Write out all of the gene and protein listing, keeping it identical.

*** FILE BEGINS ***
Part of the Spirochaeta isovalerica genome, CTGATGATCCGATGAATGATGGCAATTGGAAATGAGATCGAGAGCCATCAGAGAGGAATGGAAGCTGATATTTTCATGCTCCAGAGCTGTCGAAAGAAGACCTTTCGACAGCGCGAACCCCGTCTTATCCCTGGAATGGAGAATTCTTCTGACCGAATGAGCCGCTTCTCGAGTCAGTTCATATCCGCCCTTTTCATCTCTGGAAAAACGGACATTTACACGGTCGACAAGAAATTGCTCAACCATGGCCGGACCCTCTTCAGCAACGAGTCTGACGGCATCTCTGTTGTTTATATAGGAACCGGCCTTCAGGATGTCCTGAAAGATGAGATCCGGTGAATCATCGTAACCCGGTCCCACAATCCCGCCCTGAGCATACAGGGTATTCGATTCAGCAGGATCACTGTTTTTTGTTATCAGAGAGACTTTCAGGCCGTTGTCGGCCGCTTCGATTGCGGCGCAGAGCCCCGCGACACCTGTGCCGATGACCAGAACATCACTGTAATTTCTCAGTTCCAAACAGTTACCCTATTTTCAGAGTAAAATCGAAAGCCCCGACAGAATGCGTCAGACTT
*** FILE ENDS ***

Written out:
Part of the Spirochaeta isovalerica genome, CTGATGATCCGATGAATGATGGCAATTGGAAATGAGATCGAGAGCCATCAGAGAGGAATGGAAGCTGATATTTTCATGCTCCAGAGCTGTCGAAAGAAGACCTTTCGACAGCGCGAACCCCGTCTTATCCCTGGAATGGAGAATTCTTCTGACCGAATGAGCCGCTTCTCGAGTCAGTTCATATCCGCCCTTTTCATCTCTGGAAAAACGGACATTTACACGGTCGACAAGAAATTGCTCAACCATGGCCGGACCCTCTTCAGCAACGAGTCTGACGGCATCTCTGTTGTTTATATAGGAACCGGCCTTCAGGATGTCCTGAAAGATGAGATCCGGTGAATCATCGTAACCCGGTCCCACAATCCCGCCCTGAGCATACAGGGTATTCGATTCAGCAGGATCACTGTTTTTTGTTATCAGAGAGACTTTCAGGCCGTTGTCGGCCGCTTCGATTGCGGCGCAGAGCCCCGCGACACCTGTGCCGATGACCAGAACATCACTGTAATTTCTCAGTTCCAAACAGTTACCCTATTTTCAGAGTAAAATCGAAAGCCCCGACAGAATGCGTCAGACTT